On 6 June 1944 in Normandy, the 3rd British Infantry Division under General Rennie slammed ashore around 7:30 am. The vehicles of the 79th Armoured Division, the engineers and the tanks of the 13/18th Hussars landed on Sword Beach, Queen sector. The special tanks tanks neutralized the fortifications of the beach.
Many of those buried in Hermanville War Cemetery died on 6 June or during the first days of the drive towards Caen.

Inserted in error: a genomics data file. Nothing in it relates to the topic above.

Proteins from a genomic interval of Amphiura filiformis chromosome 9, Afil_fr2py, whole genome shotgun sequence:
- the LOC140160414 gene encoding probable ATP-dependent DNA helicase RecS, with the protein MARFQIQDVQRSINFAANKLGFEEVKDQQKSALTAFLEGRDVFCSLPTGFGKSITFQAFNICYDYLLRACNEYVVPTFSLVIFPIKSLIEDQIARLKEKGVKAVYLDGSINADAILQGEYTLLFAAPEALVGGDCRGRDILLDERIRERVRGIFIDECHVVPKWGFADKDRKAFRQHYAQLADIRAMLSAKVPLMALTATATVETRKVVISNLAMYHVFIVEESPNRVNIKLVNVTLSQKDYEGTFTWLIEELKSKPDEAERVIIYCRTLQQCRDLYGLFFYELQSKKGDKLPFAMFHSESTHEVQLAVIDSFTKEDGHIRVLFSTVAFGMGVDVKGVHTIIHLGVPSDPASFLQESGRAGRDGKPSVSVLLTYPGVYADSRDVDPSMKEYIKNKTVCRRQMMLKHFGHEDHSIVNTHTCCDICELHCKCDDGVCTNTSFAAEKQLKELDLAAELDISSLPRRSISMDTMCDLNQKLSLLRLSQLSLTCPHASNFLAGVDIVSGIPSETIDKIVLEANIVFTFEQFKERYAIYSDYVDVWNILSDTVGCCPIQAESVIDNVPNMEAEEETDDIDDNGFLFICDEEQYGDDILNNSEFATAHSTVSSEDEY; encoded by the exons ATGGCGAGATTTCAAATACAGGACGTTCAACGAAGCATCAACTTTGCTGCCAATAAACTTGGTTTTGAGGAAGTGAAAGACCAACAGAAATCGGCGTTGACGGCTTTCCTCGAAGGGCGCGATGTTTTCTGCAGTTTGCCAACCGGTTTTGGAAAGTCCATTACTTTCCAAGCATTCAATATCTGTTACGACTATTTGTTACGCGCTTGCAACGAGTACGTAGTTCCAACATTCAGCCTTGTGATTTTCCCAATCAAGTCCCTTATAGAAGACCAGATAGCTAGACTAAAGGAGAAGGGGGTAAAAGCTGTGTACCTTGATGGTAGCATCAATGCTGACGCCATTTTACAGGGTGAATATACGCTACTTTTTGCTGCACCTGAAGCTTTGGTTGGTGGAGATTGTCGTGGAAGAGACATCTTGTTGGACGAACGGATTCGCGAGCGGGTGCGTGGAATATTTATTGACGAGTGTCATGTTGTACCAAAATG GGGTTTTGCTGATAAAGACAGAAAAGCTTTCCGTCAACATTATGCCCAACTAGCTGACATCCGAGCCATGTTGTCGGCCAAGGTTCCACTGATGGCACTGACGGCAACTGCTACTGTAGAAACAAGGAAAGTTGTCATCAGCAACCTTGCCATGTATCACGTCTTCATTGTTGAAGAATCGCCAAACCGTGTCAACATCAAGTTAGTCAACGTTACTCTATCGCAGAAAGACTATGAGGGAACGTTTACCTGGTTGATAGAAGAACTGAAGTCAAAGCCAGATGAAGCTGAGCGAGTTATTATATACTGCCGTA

The cemetery contains 1,003 Second World War burials, 103 of them unidentified.
But when the assault waves arrived on the beaches, some German positions were still offering resistance. At La Brèche d’Hermanville, the 2nd East Yorkshire and the 1st South Lancashire suffered losses facing the German machine-guns. The position – Cod – was a strong bastion, the Germans had reinforced the houses along the coast with concrete and trenches. The Commandos of the 4th Special Service Brigade and the 1st Special Service Brigade were brought with the second wave and moved toward their objectives. The 8th Brigade progressed toward Hermanville-sur-Mer, the town was liberated by the 1st South Lancashire around 9:30 am.